“Many of the ICA’s congregants are Arab Americans who have fled war and poverty caused by Israeli aggression in their homeland.” – Suhail Bitar, whose relatives were slain during the 1996 Qana massacre
DEARBORN – It was clear it wasn’t going to be a regular Sunday prayer service at the Islamic Center of America (ICA), the nation’s largest mosque, on May 6.
The prayer hall was packed with a sea of hundreds of new and angry faces, many of whom chanted in agreement with several men who stood in front of the congregation with a microphone, who firmly demanded that the ICA be more transparent about its activities and to be held responsible for hosting officers from the Israeli military, among other counties, about a month ago.
The congregation was protesting a breakfast event organized by the ICA and sponsored by the State Department that hosted members of the National Defense University, a Defense Department-funded organization that gives a group of military students from around the world an opportunity to tour the U.S. for a year to learn more about its neighborhoods and interfaith communities.
On April 14, the ICA hosted the military education institution for the 11th year. An Israeli Defense Forces officer was present, along with officers from Lebanon, Iraq, Saudi Arabia and other participating nations’ militaries.
Protest organizers called on ICA officials to publicly apologize and for the event organizers to step down from their positions, charging that the mosque’s leadership had always known that Israelis were among the military delegation ever since they participated in the program.
A smaller group of protesters tried to raise the issue two days before, during Friday prayers, but their microphone was cut off.
Those in opposition were especially angered when they heard about one of the Israeli officers making disparaging remarks during the breakfast in 2013. Many said they’d heard that the officer boasted about the progress Muslims and Israelis have made, referencing that he used to kill Muslims in combat but is now sharing a meal with them.
At the microphone, Hassan Bazzoun, one of the protest organizers, alleged to the congregation that the ICA’s invitation of Israeli officers was “a failed, miscalculated, inappropriate and undignified effort” that was paid for by donations from the community to the ICA “in belligerent defiance of the community’s will.”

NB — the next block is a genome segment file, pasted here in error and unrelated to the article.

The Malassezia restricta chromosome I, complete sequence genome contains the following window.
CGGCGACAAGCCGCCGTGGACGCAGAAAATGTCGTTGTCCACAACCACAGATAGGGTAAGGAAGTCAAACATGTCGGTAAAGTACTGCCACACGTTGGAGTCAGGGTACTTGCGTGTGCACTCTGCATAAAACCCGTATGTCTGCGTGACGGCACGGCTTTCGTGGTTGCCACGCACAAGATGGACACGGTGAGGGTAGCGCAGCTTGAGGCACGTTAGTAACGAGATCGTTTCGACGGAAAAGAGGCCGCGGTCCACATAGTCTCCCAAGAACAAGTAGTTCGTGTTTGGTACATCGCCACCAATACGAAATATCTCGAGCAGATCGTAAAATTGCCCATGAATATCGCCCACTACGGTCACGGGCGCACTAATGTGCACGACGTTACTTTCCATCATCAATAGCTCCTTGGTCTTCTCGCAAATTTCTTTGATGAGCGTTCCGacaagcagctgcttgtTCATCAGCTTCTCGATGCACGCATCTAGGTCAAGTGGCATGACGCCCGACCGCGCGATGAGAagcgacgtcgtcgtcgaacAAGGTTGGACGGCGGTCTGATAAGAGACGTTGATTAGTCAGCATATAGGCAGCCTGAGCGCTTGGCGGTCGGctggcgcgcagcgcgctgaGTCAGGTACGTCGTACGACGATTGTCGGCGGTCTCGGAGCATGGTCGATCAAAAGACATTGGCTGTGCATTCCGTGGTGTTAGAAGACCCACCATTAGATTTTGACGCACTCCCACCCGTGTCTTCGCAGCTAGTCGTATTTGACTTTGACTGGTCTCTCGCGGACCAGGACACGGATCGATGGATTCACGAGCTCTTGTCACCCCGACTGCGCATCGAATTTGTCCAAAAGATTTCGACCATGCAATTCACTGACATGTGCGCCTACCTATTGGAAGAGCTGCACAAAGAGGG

“We…absolutely reject that our house of worship be dishonored and contaminated by such actions,” he said, continuing to put forward a list of demands that included an immediate apology, a pledge from the ICA’s board that the event will not be held again and that its organizer step down.
He also demanded that the ICA publish an apology by Wednesday, May 9. The large congregation loudly cheered in unison.
As of press time, no such apology has been issued.
The protesters left the prayer room once the ICA’s chairman, Noureddine Saab, began explaining the center’s position.
Suhail Bitar, a board member of the Islamic Council of America, a mosque just a few blocks from the ICA, told The AANews that the protest is about more than military officers being hosted at an Islamic center; it’s about the ICA attempting to normalize relations between the Arab American and Israeli communities.
Bitar added that many of the ICA’s congregants are Arab Americans who have fled war and poverty caused by Israeli aggression in their homeland and are hyper sensitive about forging alliances with Israelis. His cousin’s children were killed in the 1996 Qana massacre and that three of his family’s homes were destroyed in the 2006 Lebanese-Israeli war, he said.
“We need an apology,” he said. “What happened is not acceptable. If [the ICA] does not do anything, there is going to be a movement.”
Ned Fawaz, a former ICA official who ended his post two years ago, told The AANews that although he agrees that Israeli military personnel should not have been hosted at the ICA, he defended the center’s attentiveness to the community’s concerns and criticized the protesters’ hasty conduct.